Driver Qualification Files are more critical than ever as missing or incorrect data remains one of the leading problems when it comes to motor carriers ensuring commercial driver safety.
LexisNexis said this week that 50 percent of the files it receives don't meet federal standards for road tests, annual reviews, certificate of violations and applications. The files, or DQFs, are a major focus of CSA 2010, an FMCSA initiative that launches nationwide next month to improve truck and bus safety and to reduce crashes. Most regular route school bus drivers who are school district employees are exempt from the regulations, which target commercial driver's license procedures, hours of service, new federal drug and alcohol testing requirements, driver medical exams, vehicle maintenance, and both driver and company histories.
Most private contractor companies that engage in interstate travel, however, are held to the rules.
Still, Haley Hitchcock, director of vertical strategy for LexisNexis Risk Solutions, said that while school districts are exempt from CSA 2010, best practice dictates that they ensure compliance when it comes to their drivers. Hitchcock authored a report released publicly on Oct. 18 that found that the leading cause of DQF non-compliance is due to driver file missing documents altogether. Examples are copies of driver's licenses, employment investigations and pre-employment motor vehicle reports. Hitchcock's research also uncovered that applications and road tests are usually included in the file but more often than not they can be incorrectly completed.
But the economy can affect the resources at many districts to dedicate an employee or process to track this information. That, according to Hitchcock is a mistake. She said that many school transportation administrators or even lead driver trainers remain more concerned with actual driver performance on the road, which is important, but fail to adequately maintain driver records, which can prove even more costly down the road.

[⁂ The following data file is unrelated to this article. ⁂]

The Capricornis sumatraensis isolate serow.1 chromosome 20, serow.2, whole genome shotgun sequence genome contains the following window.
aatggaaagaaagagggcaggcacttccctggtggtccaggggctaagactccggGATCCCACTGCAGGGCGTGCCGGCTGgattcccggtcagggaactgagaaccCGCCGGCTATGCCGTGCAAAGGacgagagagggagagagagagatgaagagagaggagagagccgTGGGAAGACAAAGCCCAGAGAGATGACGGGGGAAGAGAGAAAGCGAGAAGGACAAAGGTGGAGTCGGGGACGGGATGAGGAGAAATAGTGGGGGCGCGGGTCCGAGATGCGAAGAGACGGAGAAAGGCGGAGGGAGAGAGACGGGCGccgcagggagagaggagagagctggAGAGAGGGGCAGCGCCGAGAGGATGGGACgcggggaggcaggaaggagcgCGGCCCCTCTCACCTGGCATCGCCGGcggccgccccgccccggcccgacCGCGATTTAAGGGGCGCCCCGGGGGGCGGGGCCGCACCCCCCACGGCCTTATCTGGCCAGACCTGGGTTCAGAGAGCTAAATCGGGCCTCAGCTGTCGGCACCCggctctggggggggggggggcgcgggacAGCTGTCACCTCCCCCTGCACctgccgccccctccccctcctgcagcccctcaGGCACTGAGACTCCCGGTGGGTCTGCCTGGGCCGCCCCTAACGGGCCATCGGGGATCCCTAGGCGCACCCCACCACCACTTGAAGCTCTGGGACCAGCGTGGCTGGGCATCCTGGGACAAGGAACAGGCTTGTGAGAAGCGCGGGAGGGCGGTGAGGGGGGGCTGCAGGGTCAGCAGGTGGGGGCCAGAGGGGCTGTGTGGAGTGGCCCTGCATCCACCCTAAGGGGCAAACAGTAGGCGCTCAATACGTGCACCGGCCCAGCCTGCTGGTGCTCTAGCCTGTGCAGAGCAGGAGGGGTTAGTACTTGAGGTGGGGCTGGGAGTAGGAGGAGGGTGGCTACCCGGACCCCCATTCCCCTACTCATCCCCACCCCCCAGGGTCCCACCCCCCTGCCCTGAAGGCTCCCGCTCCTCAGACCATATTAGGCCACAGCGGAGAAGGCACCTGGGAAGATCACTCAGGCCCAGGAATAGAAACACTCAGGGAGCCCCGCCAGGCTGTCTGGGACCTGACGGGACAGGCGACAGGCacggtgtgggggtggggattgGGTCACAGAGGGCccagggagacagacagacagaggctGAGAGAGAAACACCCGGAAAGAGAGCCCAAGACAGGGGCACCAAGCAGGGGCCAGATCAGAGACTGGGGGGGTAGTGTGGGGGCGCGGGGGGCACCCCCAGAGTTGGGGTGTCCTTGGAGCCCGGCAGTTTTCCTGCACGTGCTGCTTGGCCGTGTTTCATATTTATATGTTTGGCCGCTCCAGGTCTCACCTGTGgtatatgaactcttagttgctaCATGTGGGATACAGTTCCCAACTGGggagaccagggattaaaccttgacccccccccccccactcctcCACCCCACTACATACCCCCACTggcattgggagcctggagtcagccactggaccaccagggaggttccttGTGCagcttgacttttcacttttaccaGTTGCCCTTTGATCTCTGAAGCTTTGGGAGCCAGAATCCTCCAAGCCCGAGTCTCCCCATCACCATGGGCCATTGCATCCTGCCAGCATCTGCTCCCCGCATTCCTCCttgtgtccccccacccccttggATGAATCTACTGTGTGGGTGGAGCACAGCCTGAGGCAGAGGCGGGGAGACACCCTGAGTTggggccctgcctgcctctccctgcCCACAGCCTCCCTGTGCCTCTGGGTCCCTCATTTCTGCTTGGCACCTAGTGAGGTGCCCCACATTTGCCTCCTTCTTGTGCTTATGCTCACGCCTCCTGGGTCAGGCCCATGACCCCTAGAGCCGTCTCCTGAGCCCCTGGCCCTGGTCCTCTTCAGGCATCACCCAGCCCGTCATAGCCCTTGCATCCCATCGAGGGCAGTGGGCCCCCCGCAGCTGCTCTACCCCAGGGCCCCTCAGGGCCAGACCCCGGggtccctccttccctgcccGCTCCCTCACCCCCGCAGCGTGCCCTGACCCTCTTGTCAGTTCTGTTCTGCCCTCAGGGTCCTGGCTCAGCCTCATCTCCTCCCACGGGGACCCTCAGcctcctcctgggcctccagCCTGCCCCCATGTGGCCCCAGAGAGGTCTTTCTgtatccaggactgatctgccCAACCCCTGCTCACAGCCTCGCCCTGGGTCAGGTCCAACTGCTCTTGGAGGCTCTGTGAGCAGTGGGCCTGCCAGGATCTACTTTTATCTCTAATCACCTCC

Another problem facing all truck and bus drivers and especially those who navigate school buses is fitness. Hitchcock's report found that 38 percent of all physical exams had a technical or compliance-related error. Examples include missing examiner names on the medical card and issuing medical cards to insulin-dependent drivers. Hypertension was listed as the leading reason why a driver's medical certificate is limited. While more than 89 percent of drivers had blood pressure within the normal guidelines, Hitchcock added that the remaining drivers are a cause for concern.
Other most common reasons for limited certifications are non-insulin dependent diabetes, cardiac concerns, medications that can impair driver ability and sleep apnea.
Hitchcock also found that marijuana and cocaine remain the most abused drugs by commercial drivers. Marijuana usage was found to be on the rise, increasing in positive test by 7 percent in 2008. Cocaine decreased by nearly 41 percent, which Hitchock estimated is largely due to the down economy, the more expensive cost of the drug and more people entering the marketplace looking for jobs.
But, she added, with lower testing levels implemented by the feds this fall, rates of amphetamines and cocaine positive tests are anticipated to increase by 10 percent.
Editor's note: Hitcock's title erroneously appeared in a previous version of this article. STN regrets the confusion.